The Glamorous Life

Guest editorial by Azu of Amorpha

Azu is a member of Amorpha system.

You know, it occurred to me tonight when reading reviews on that part of the reason the idea of natural and/or non-disordered multiplicity hasn't really "taken off" with the general public is because it's not glamorous. It's not weird enough; it's not scandalous. I mean, in a nation where "Jerry Springer" can become a top-rated talk show, nobody wants to hear about a multiple system with a couple of rather ordinary people. No, that just doesn't sell. We want COURAGEOUS HEALING JOURNEYS! We want tales of SURVIVORSHIP and RECOVERY! We want flying toasters and inner self-helpers, mass murderers and nymphomaniacs, and gory details of innocent children being raped and covered in chicken blood, for the same reason we want to hear all the details of President Clinton getting blowjobs from interns! We're a culture enamored of the perverse, bizarre, and scandalous; we're fascinated by the details of other people's miseries. That's not necessarily a bad or unusual thing, but it does bother me insofar as that people would much rather see courageous healing stories than functioning, healthy multiple systems, because it just doesn't make for as dramatic a story.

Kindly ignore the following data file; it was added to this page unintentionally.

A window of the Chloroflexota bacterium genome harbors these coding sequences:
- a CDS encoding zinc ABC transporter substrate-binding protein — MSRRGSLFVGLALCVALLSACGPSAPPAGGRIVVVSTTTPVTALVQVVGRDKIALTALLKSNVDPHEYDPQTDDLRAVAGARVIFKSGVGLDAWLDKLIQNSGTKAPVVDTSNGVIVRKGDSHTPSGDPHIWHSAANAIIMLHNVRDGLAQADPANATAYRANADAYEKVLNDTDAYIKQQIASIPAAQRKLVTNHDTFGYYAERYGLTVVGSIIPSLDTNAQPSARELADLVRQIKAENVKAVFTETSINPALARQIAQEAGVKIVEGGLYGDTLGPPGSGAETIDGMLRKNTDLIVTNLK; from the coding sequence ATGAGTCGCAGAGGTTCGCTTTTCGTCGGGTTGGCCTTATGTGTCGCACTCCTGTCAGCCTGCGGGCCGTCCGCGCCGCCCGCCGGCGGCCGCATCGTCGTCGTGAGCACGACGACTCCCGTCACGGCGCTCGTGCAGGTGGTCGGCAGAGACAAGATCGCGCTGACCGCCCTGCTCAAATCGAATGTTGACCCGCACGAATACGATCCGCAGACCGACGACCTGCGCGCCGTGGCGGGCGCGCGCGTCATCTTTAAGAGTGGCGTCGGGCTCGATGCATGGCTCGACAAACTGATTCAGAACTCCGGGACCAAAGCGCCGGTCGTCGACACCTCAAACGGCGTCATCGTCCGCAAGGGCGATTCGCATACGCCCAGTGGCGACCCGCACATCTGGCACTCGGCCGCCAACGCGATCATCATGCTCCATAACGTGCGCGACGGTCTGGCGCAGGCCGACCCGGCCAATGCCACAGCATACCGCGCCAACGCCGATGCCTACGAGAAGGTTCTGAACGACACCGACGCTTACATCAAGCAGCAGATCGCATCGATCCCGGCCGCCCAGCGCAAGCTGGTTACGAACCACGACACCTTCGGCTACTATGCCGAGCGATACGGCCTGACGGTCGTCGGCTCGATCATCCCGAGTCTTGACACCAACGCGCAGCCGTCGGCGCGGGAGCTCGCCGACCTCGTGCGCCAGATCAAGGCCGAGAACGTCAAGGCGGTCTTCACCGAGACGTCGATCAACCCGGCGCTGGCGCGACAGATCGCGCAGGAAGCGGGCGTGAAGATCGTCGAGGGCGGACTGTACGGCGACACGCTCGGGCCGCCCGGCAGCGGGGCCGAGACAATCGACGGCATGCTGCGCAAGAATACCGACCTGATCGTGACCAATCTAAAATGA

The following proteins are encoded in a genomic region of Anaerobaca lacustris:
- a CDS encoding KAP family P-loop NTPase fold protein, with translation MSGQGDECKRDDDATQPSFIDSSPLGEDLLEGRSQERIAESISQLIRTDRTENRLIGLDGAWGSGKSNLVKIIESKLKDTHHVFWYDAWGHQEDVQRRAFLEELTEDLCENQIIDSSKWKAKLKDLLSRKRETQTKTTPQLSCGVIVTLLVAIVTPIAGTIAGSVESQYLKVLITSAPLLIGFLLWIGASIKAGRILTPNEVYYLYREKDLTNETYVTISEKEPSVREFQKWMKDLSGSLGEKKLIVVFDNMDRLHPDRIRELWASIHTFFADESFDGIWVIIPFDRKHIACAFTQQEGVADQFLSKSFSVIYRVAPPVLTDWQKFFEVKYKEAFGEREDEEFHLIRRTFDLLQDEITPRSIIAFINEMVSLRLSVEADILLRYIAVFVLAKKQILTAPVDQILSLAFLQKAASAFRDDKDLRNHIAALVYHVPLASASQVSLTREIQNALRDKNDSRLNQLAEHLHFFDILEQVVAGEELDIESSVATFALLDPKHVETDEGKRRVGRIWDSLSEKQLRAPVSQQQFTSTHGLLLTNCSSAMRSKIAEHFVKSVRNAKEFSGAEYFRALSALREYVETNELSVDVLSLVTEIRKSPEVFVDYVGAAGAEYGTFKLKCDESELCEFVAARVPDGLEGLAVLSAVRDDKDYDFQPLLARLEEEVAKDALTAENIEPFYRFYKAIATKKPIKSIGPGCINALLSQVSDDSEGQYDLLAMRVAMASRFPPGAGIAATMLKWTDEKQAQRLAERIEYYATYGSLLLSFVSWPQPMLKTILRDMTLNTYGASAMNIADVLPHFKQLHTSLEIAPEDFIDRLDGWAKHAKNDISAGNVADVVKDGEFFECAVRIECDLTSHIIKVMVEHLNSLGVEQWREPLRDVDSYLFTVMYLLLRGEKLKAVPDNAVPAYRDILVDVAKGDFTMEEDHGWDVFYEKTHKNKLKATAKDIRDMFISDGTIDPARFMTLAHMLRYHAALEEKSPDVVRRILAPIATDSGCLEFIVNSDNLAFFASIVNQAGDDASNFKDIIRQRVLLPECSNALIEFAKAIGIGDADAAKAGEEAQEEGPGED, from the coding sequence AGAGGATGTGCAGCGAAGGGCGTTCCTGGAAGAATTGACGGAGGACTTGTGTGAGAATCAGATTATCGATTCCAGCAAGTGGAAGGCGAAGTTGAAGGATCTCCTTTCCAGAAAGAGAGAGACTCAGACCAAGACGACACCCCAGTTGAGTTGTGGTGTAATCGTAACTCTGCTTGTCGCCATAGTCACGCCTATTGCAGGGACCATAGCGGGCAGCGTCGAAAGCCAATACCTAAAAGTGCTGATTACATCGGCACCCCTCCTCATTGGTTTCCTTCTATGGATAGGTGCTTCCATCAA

I know how this works, actually. We first read Sybil when we were 14, and however much they had to BS in order to make it neat and tidy, Schreiber and Dr. Wilbur really made it seem like a wonderful happy-ending story-- if you didn't know it was possible to be multiple and normal, if you thought it was all trauma and dissociation. Lo and behold, she is cured, and is happy because she has everyone's memories and no longer loses time! (The possibility of everyone in her system working out a communal memory base was never addressed, presumably so that the reader would unconsciously assume it wasn't an option for a multiple). She's no longer "broken," she has all the personality traits she "split off" to the others. Oh, yes, that was the most vastly appealing thing about the paradigm to us, I think. Being able to "get back" those things we vaguely remembered being able to do, even if we didn't fit the Wilburian profile in most other ways. And of course, of course, the hero of the whole thing was Dr. Wilbur (knowing what we do now about the woman, I'm sure she insisted she be portrayed that way) for being able to unravel the "mystery" and "fix" Sybil in all her wise and knowing benevolence. No wonder it was a best-seller; no wonder the public became so enamored of "MPD." It's the psychological equivalent of The Princess Found Her Prince And They All Lived Happily Ever After. (No Utena comments from the peanut gallery, please.) It has scandal, redemption, childhood horror stories, everything the American public slobbers over on Jerry Springer. And other psychologists wanted to participate in this Wonderful Journey To Healing And Wholeness at this point; small wonder they went out of their way to look for it in every patient, why they wanted to see it so badly that they "found" multiplicity where it didn't exist. Multiplicity was exciting. Multiplicity was glamorous.